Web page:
March 16, 2010
The total unfunded liabilities of the ten major Chicago-area public pension funds reached $18.5 billion in fiscal year 2008. That is an increase of over $15.1 billion dollars in ten years, up from $3.4 billion in fiscal year 1999.
To put $18.5 billion in perspective, it is $5,821 of unfunded pension liabilities per Chicago resident. The debt grows to $10,037 per person when you add the State pension funds. The unfunded liability for the four City of Chicago pension funds alone is $10.8 billion.
What exactly are unfunded liabilities?
Simply put, unfunded liabilities are those liabilities for which there are not already assets set aside. More technically put, unfunded liability is calculated by subtracting the actuarial value of assets from the actuarial accrued liability of a fund:
Actuarial Assets – Accrued Liabilities = Unfunded Actuarial Accrued Liabilities
It can be useful to express unfunded liability as a percentage of payroll covered by the plan in order to see the relative size of the liability. The graph below shows that for some pension funds that unfunded liability is more than three or four times the size of the annual payroll.
Why is an unfunded liability a bad thing?
As we described in an earlier blog post on intergenerational equity, the existence of a significant unfunded liability means that some of the cost of employing today’s public sector workers is being pushed into the future. Small unfunded liabilities can crop up in any year when investment returns are less than expected, but those can be easily reduced by increasing employer or employee contributions in the following year to compensate. The existence of a large, persistent unfunded liability that is not being reduced over time signals the inability or unwillingness of a government to pay the full cost of benefits promised to today’s workers today. This may be convenient in the short-term but it is ultimately unfair to either your future self or to other future taxpayers who will have to pay more to make up for it.
Healthy pension funds are ones that reduce their unfunded liabilities over time; unhealthy funds are ones that experience substantial and sustained increases in unfunded liabilities over time.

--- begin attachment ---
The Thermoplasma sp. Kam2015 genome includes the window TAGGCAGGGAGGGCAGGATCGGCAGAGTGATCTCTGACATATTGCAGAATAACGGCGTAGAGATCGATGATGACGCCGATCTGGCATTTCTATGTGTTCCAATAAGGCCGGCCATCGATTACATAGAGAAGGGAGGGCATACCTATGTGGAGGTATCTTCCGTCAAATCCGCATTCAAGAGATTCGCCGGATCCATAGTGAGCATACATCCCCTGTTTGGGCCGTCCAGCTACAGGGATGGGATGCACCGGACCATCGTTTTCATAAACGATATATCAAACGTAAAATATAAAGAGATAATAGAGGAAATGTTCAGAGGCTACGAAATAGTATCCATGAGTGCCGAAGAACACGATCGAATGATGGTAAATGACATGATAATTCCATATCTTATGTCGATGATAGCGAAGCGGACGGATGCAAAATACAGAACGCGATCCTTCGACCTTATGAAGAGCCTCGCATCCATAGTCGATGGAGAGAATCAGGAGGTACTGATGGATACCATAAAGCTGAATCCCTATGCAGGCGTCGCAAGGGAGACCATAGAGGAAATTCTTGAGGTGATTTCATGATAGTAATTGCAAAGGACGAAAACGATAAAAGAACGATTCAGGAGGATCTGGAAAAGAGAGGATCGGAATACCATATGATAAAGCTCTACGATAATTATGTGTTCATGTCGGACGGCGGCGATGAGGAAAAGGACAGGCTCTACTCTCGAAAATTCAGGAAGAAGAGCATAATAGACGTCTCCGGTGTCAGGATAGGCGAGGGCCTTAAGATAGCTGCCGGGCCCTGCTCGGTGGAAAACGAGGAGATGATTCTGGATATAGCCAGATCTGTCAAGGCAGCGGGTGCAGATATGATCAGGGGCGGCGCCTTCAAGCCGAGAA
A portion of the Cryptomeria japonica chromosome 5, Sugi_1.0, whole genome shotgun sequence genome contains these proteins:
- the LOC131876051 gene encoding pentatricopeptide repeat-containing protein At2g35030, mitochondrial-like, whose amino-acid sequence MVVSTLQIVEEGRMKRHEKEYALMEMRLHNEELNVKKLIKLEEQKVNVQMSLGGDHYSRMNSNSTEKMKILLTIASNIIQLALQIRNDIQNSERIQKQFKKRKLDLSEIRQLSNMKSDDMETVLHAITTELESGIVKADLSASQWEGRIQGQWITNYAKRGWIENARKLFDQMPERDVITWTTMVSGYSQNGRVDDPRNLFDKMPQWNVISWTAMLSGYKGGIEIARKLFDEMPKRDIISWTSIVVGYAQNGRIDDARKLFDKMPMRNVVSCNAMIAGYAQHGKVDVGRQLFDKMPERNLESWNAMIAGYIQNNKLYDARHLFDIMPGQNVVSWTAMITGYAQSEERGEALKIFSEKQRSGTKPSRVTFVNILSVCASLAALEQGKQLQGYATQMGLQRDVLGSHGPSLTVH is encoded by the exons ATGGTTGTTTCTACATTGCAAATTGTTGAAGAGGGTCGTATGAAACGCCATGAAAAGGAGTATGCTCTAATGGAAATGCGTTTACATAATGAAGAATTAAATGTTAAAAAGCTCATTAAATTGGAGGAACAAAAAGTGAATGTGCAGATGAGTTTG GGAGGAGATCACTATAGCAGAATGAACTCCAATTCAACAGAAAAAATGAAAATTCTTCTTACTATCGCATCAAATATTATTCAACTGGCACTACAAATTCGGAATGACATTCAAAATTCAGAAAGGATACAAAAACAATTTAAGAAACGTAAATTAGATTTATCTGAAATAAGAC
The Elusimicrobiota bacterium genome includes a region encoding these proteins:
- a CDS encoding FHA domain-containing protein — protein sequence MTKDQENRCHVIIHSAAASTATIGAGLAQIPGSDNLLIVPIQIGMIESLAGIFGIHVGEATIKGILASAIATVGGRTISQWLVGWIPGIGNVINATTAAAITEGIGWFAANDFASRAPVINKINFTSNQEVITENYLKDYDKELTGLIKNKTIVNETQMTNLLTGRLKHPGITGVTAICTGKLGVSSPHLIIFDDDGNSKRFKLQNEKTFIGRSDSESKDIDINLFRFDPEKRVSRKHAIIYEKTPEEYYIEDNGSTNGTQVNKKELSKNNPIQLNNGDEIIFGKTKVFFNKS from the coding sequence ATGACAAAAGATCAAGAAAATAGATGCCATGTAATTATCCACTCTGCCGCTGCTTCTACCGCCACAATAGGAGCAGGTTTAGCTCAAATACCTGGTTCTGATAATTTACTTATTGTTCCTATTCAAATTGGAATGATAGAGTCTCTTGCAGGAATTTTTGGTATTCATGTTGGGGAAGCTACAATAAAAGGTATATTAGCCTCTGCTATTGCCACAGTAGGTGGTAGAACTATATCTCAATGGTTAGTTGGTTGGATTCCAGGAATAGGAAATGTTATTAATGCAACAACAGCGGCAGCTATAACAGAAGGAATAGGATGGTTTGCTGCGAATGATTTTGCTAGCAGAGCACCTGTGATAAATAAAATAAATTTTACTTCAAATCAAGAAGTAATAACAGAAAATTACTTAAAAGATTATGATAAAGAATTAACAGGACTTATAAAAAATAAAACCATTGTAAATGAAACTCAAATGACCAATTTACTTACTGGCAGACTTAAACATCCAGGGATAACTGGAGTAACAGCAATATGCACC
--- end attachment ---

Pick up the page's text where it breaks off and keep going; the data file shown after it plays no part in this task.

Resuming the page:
Some people claim that there is no real need for governments to completely eliminate their unfunded liabilities, although federal law requires that private sector pension plans strive to do so. They argue that governments, unlike private corporations, are not at risk of dissolving and therefore never need to be prepared to pay out all their accrued pension liabilities at once. A small but stable unfunded liability may not pose a problem for a public sector pension fund. But if the unfunded liability is growing and the plan has no practical strategy for reducing it, this is cause for serious concern. The Civic Federation is seriously concerned about the health of Chicago-area public pension funds and so should be the residents of Chicago.
See the Pension Protection Act of 2006, Public Law 109-280, http://frwebgate.access.gpo.gov/cgi-bin/getdoc.cgi?dbname=109_cong_public_laws&docid=f:publ280.109.pdf. See also Deloitte, “Securing Retirement: An Overview of the Pension Protection Act of 2006,” (August 3, 2006) http://www.hreonline.com/pdfs/01012007Extra_Pension_SecuringRetirement.pdf. The Worker, Retiree and Employer Recovery Act signed into law by President Bush on December 23, 2008 loosened some of these requirements by, for example, extending from 10 to 13 the number of years an “endangered” (less than 80% funded) plan is given to implement an improvement strategy. See the Worker, Retiree, and Employer Recovery Act of 2008, HR 7327, Public Law 110-458, http://frwebgate.access.gpo.gov/cgi-bin/getdoc.cgi?dbname=110_cong_bills&docid=f:h7327enr.txt.pdf.